So on Halloween, I dropped by my bank to deposit a check. Only my bank wasn't my bank any more. It was in costume. The red, white and blue Commerce Bank logo was replaced by something green and utterly unfamiliar: signage for something called the TD Bank.
I kept walking, aggravated that I'd have to make a detour to anyother branch. Then, something strange caught my eye: the bank's interior was identical to the way it looked last time I was there. So I entered and the security guard confirmed that my longtime bank had renamed itself. Effective today.
Today? But...but....you've already got the new signage up!
Well, thanks a lot for letting me know. It wasn't until the following day that the bank's Web site contained a notice, or that I found the Reuters story reporting the change, a story that predated the signage change at the branch I almost didn't enter, thinking this was an institution I didn't bank with.
Where's my e-mail notification? Where's the letter to customers from the bank? Why isn't there a sign in the window telling customers that yes, this is still their bank branch?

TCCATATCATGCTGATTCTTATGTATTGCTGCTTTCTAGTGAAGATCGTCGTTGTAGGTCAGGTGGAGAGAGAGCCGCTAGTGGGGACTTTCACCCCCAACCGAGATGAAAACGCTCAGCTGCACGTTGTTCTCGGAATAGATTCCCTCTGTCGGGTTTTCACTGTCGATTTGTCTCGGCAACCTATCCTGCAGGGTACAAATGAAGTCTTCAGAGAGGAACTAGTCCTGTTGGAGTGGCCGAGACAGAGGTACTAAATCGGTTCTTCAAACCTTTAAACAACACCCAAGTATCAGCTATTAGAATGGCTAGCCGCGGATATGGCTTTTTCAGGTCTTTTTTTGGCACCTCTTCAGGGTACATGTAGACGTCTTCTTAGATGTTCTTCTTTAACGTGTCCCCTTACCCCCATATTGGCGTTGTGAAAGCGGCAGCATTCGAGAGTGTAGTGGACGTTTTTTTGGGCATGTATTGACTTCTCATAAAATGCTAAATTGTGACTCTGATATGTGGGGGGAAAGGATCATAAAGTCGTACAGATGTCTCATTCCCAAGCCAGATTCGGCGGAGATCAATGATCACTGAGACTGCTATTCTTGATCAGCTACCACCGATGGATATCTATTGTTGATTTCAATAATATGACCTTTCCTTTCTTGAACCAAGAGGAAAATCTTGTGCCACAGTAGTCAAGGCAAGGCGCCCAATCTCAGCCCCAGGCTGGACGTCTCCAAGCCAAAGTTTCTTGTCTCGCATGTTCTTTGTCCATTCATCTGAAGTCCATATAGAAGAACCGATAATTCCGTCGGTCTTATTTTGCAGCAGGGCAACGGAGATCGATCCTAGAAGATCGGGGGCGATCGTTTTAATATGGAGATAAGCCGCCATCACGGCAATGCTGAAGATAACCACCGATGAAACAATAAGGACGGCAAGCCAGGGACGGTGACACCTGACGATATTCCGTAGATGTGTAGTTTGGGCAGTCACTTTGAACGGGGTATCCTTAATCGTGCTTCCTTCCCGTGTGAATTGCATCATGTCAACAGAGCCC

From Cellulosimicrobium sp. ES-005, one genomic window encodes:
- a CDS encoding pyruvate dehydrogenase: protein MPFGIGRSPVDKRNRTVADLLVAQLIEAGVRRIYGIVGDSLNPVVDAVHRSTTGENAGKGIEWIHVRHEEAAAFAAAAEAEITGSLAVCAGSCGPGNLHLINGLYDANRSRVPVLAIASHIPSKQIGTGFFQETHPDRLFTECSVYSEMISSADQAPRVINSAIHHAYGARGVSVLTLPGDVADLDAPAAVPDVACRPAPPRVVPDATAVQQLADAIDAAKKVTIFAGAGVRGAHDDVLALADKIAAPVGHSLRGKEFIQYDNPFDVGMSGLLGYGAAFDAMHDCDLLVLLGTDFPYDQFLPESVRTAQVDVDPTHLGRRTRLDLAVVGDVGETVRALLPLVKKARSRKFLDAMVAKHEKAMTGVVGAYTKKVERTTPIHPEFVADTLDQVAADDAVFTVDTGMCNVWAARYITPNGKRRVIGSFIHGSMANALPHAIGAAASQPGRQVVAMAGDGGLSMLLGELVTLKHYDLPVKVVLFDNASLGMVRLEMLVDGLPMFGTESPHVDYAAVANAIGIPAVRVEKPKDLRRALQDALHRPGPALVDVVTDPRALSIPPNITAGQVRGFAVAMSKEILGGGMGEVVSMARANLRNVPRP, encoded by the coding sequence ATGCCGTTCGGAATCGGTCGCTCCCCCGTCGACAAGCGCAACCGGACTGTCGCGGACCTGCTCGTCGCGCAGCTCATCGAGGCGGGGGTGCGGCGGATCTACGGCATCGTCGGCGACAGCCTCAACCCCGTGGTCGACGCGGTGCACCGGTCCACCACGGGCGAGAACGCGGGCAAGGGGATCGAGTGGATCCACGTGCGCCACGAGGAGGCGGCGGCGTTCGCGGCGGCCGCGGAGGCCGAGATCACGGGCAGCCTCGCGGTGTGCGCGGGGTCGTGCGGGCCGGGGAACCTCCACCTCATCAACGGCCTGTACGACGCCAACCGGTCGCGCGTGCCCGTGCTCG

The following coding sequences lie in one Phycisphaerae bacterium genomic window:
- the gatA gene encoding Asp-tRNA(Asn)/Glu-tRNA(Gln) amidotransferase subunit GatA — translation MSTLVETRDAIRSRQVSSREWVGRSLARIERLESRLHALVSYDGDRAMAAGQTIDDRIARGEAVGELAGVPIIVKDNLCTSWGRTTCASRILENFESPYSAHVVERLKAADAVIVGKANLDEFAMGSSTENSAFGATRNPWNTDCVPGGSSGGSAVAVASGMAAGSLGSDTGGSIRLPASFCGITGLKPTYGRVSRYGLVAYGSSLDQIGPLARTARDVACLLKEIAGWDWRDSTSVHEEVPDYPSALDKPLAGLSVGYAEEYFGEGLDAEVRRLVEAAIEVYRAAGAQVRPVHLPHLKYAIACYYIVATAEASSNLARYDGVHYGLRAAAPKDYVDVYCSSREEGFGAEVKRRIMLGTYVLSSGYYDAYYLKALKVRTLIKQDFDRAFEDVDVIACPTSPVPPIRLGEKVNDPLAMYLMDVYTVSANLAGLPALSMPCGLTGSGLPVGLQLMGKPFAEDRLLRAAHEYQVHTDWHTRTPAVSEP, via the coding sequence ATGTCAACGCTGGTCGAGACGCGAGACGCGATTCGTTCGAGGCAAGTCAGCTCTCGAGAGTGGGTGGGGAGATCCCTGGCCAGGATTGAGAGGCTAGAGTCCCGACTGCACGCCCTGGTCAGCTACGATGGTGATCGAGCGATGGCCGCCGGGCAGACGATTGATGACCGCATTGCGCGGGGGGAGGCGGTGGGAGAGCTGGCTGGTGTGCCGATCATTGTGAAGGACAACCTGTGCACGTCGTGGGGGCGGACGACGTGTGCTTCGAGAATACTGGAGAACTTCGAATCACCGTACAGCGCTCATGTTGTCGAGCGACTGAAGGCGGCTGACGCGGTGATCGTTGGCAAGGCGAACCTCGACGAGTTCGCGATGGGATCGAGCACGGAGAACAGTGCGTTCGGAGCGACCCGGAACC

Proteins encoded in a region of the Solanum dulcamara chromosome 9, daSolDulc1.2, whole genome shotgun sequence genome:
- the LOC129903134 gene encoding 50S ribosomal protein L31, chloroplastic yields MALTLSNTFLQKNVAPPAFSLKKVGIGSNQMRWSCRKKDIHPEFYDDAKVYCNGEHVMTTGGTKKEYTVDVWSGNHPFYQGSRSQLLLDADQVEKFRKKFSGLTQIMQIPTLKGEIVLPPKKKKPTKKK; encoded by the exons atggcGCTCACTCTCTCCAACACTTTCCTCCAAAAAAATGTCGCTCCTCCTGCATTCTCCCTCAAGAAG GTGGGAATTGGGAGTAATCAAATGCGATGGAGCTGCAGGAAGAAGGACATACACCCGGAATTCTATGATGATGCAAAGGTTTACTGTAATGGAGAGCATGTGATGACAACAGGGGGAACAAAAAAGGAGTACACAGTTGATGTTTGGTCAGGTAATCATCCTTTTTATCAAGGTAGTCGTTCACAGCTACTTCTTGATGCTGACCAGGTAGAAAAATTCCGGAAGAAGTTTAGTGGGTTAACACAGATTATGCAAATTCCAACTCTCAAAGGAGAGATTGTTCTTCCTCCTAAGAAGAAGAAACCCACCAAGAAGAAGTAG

Banks build brands on foundations of trust, endurance and familiarity. This name change apparently has nothing to do with the economic fallout of recent weeks.
So how could management allow this to occur with zero participation from the marketing department? The mind boggles. And while I've always been more than a satisfied customer, the experience jarred me enough to consider relocating what remains of my financial empire.
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Rebecca was previously VP, U.S. operations of Econsultancy, an independent source of advice and insight on digital marketing and e-commerce. Earlier, she held executive marketing and communications positions at strategic e-services companies, including Siegel & Gale, and has worked in the same capacity for global entertainment and media companies, including Universal Television & Networks Group (formerly USA Networks International) and Bertelsmann's RTL Television. As a journalist, she's written on media for numerous publications, including "The New York Times" and "The Wall Street Journal." Rebecca spent five years as Variety's Berlin-based German/Eastern European bureau chief. Rebecca also taught at New York University's Center for Publishing, where she also served on the Electronic Publishing Advisory Group. Rebecca, author of "The Truth About Search Engine Optimization," was ClickZ's editor-in-chief for over seven years.
December 12, 2013
1:00pm ET / 10:00am PT